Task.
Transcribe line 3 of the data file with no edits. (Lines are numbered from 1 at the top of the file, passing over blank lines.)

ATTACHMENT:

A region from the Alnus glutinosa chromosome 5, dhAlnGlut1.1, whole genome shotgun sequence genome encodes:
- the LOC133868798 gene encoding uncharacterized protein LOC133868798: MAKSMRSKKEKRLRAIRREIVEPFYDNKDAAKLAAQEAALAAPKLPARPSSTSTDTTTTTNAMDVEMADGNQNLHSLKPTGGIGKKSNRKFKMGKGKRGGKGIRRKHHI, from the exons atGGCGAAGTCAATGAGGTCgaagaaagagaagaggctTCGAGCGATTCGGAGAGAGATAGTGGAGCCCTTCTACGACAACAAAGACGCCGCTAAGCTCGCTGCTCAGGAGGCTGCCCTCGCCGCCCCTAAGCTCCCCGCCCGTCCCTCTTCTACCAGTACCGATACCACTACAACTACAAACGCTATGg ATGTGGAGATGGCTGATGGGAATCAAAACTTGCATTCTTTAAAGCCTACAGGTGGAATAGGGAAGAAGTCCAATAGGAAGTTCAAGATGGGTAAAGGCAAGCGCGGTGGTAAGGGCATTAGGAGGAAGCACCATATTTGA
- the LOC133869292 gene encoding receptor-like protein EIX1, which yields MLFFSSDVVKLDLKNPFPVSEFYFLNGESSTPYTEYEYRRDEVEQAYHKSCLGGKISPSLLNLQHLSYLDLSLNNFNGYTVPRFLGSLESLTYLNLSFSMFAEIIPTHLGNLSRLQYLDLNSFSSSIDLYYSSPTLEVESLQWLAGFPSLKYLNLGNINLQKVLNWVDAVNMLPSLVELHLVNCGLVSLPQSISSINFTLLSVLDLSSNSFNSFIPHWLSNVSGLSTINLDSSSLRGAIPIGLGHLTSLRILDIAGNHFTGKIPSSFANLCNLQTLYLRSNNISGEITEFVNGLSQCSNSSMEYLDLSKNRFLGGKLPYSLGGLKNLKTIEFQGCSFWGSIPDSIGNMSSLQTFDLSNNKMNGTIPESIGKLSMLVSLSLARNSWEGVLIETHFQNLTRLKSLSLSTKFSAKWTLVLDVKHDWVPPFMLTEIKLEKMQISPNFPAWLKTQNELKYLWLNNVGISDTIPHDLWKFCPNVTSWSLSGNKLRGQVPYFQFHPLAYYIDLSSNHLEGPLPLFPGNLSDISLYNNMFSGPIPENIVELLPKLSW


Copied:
- the LOC133869292 gene encoding receptor-like protein EIX1, which yields MLFFSSDVVKLDLKNPFPVSEFYFLNGESSTPYTEYEYRRDEVEQAYHKSCLGGKISPSLLNLQHLSYLDLSLNNFNGYTVPRFLGSLESLTYLNLSFSMFAEIIPTHLGNLSRLQYLDLNSFSSSIDLYYSSPTLEVESLQWLAGFPSLKYLNLGNINLQKVLNWVDAVNMLPSLVELHLVNCGLVSLPQSISSINFTLLSVLDLSSNSFNSFIPHWLSNVSGLSTINLDSSSLRGAIPIGLGHLTSLRILDIAGNHFTGKIPSSFANLCNLQTLYLRSNNISGEITEFVNGLSQCSNSSMEYLDLSKNRFLGGKLPYSLGGLKNLKTIEFQGCSFWGSIPDSIGNMSSLQTFDLSNNKMNGTIPESIGKLSMLVSLSLARNSWEGVLIETHFQNLTRLKSLSLSTKFSAKWTLVLDVKHDWVPPFMLTEIKLEKMQISPNFPAWLKTQNELKYLWLNNVGISDTIPHDLWKFCPNVTSWSLSGNKLRGQVPYFQFHPLAYYIDLSSNHLEGPLPLFPGNLSDISLYNNMFSGPIPENIVELLPKLSW